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blizzard warnings - 13:52 , 03 October 2013

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29 July 2003 - 23:23

most incredible eyes

The first sign of company was the heelers tearing off the bed, barking furiously at the front door. Before the wife or I could follow, the doorbell rang (you have to crank it).

A cop at the door. Not a rare occurrence here, but still usually not a good thing. It's the night-shift guy, the one who keeps such careful tabs on the owls.

He's bearing a small cardboard box. There's a young boy at his side. (Isn't until later in our conversation that I realize the boy came over on a bicycle. Halfway across town, racing the police car. And arrived at our doorway at the same time as the cop. Says something about the size of the town. The cop who, I would like to mention, is parked facing the wrong way in the street in front of our house. Which is cool, not because he is flaunting the law because he wears a uniform, but he knows, as we all do in town, that nobody really cares and nobody will complain. We all do it.)

The cop doesn't know what he's got in the box in his hand. Other than it's a bird, and has a broken wing.

It's a little box, not a foot long, and less than half as wide. Can't be much of a bird. I peek in, as the wife comes up alongside in the doorway.

A nighthawk.

Which, like everytime I have made that identification to someone holding one of these birds, gets the "So it is a hawk, then," response.

Uh, no. That's just its name. It's a relative of a poorwill.

An explanation that does nothing for most folks around here, unless they used to live back East and have an idea what a poorwill is. But it's better than trying to say "It's a goatsucker,", which will really get them confused.

Those slender birds with narrow wings, with the white patches on the wings, that soar around in the evening, making nasal "cheep" sounds?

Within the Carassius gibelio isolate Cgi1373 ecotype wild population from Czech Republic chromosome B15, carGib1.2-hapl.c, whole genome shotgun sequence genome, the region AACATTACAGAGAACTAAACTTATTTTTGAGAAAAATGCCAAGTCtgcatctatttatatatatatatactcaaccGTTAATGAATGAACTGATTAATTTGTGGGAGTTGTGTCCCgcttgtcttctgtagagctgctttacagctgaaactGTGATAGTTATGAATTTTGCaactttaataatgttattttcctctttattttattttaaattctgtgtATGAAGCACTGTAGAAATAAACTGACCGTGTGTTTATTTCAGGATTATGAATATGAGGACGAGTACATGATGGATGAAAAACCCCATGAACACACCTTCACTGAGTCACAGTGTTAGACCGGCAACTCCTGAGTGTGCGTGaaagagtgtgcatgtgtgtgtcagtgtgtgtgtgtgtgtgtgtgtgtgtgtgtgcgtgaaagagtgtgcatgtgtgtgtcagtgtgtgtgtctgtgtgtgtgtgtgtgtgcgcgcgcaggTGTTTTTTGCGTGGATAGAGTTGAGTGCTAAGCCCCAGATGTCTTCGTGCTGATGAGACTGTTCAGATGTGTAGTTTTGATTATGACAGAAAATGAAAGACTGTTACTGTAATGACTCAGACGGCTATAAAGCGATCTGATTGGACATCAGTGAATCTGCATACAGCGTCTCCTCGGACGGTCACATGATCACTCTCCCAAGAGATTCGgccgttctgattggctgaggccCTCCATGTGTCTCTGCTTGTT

This is one of them. They lazily zoom around, catching flying bugs.

First thing I notice, as it is every time I handle a nighthawk, is their incredible eyes.

So black, so deep, so huge. You could lose yourself staring into nighthawk eyes.

A careful inspection finds the right wing's broken, practically in the wrist joint (which is a bad thing). But also a round, bloody hole on the top of the wing at that point, and a matching hole on the bottom.

Been shot.

Cop knows immediately who to blame. Young boy been caught shooting at windows in town with a pellet gun. Already been in trouble with the law. The young cyclist, who found the bird, reports the same young man was shooting at birds yesterday.

We have a name, even if no proof.

Cop is in a talkative mood, and we're out on that porch for more than a half hour, each swatting at mosquitoes all the while. The wife and I now know more than we want to about his finances, investments, retirement plans, and what the owls and rabbits in town have been up to. By the time he leaves, we have noticeably diminished the mosquito population on the porch.

Time to tend to the bird.

Wife and eldest son give it some Karo-syrup sweetened water, and a fly. And the same for breakfast the next morning. But there is no way even a family of humans can gather enough flying insects to support one of these birds. So I call the Audubon folks, the ones who will hopefully receive this bird from the wife on Thursday morning.

How do you feed a nighthawk?

Red meat, she replies. Small chunks, with no fat. No hamburger. Apparently, the ones she has had in the past take quite well to human feeding, running up to take food from her fingers once they figure out what's what.

So, for dinner this evening, our injured insectivorous guest became probably the first nighthawk in the state, if not the world, to feast on pronghorn antelope meat. In nice, fingernail-sized chunks.

Now, if you've looked at that itty-bitty beak in the photo, and wondered how anything goes into such a small mouth, much less a fingernail-sized chunk of antelope, I would have to point out that looks are deceiving. Their mouth is not in their beak. Rather, their beak is perched on their lips. The mouth actually goes almost from eye to eye, making a huge chasm that most moths would fit into. So, they're relatively easy to feed.

Now, if it can just hang on until Thursday.

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